i still expect you there.
you; my bravery.
sixteen and shivering.
yelling at elms in unwritten terms.
is that you there,
you; my bravery, at meadow's mouth
jogging there with rain slicker brisk;
man there with suit, umbrella, lips like birds beaks?
splashing warm there.
i yell for you; my bravery.
almost forty and counting
things i no longer remember accurately.
1977. for phlyp.
lunch box metal
was when the bologna had to have mustard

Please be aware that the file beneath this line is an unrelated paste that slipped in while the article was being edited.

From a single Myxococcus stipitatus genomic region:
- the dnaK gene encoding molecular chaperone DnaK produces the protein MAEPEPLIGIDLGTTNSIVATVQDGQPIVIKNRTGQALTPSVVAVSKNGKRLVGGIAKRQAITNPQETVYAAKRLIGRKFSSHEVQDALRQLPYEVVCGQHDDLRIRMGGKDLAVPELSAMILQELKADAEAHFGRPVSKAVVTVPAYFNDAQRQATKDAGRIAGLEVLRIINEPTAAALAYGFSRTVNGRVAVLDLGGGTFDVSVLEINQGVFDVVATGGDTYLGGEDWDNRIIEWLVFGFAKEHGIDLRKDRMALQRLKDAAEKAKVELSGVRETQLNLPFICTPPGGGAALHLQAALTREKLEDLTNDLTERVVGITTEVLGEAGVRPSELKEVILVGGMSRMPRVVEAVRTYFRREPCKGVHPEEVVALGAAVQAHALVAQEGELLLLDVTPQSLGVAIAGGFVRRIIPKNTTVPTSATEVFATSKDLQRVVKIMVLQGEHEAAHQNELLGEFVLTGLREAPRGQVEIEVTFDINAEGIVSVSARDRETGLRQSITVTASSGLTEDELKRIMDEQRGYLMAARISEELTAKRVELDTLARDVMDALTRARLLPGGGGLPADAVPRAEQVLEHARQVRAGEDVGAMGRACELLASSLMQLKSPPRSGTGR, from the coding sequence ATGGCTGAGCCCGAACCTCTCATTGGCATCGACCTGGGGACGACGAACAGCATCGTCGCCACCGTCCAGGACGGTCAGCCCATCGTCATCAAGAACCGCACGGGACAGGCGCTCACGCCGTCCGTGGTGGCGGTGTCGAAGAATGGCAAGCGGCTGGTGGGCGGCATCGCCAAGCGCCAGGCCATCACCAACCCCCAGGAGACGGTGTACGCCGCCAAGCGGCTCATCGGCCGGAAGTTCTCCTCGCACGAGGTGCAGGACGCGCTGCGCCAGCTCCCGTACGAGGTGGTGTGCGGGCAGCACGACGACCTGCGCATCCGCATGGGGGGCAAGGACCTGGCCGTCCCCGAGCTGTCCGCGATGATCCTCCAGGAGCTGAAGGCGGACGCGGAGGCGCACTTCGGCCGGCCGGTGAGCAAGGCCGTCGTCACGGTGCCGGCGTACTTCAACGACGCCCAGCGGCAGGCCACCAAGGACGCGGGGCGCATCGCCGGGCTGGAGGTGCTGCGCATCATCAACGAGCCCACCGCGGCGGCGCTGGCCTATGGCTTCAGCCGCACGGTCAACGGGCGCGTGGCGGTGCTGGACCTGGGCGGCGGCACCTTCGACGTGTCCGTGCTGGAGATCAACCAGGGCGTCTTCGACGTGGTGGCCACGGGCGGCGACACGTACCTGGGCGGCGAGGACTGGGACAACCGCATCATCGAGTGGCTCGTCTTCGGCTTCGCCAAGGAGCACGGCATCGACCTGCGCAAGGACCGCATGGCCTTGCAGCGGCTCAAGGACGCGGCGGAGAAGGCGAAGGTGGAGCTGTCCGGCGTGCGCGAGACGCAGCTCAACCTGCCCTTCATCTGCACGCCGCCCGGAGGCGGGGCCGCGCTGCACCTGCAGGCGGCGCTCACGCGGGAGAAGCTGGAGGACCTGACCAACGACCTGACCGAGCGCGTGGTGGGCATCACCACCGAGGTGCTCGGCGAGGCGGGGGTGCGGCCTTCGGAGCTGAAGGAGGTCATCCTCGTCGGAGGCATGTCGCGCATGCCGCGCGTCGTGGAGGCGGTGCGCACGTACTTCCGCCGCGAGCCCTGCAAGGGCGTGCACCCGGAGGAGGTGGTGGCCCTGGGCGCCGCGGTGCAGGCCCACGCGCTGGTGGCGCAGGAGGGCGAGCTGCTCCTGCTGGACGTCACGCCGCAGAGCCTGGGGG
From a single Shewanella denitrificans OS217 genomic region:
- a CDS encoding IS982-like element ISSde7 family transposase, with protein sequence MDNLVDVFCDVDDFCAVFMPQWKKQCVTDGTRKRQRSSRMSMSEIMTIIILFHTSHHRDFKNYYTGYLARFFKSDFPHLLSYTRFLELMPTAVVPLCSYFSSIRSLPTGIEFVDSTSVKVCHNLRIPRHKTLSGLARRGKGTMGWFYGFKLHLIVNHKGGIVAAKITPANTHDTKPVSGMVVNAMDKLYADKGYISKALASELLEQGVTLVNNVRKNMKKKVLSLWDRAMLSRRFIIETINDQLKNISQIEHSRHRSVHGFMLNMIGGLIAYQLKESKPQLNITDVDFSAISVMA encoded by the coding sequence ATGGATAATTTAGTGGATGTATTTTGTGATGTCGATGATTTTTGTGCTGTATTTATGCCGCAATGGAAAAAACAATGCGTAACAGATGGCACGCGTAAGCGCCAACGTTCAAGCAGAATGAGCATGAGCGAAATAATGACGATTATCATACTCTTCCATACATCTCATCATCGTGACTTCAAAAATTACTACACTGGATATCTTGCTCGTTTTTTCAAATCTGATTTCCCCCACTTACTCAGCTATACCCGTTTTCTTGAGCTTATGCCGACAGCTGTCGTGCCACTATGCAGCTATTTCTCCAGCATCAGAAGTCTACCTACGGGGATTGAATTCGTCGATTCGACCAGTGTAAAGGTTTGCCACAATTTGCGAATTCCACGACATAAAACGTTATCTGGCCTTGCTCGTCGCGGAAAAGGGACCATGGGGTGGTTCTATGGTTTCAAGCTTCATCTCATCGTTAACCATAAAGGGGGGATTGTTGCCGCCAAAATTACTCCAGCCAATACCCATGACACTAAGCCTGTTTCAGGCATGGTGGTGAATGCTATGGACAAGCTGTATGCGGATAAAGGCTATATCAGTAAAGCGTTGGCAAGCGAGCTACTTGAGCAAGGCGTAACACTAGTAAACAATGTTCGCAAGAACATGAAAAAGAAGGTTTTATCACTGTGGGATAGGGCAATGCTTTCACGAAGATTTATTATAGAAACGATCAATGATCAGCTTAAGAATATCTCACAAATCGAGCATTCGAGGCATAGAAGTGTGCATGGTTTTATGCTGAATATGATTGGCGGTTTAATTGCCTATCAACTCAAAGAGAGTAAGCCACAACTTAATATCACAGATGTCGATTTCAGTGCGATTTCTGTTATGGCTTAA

and glass lined the inside of the thermos to keep things warm;
the trading days of cardboard made baseball cards
and you were running with bruises on your shins
from climbing up the metal ladder of the metal slide too fast
and tackling boys who made fun of my underwear showing
when i hung upside down on the heavy metal arch of the monkey bars.
i imagine those daffodils were planted long ago for your absence
pushed up through earth when the soil warms
when the birds run among the new grasses
the next of kin long gone, moved away, passed on
as your headstone crumbles due to seasonal weather.
i'll remember- each time I ride the steel cars with scratched panes
breaking a different kind of ground, planting bulbs of a different kind of flower- in your honor.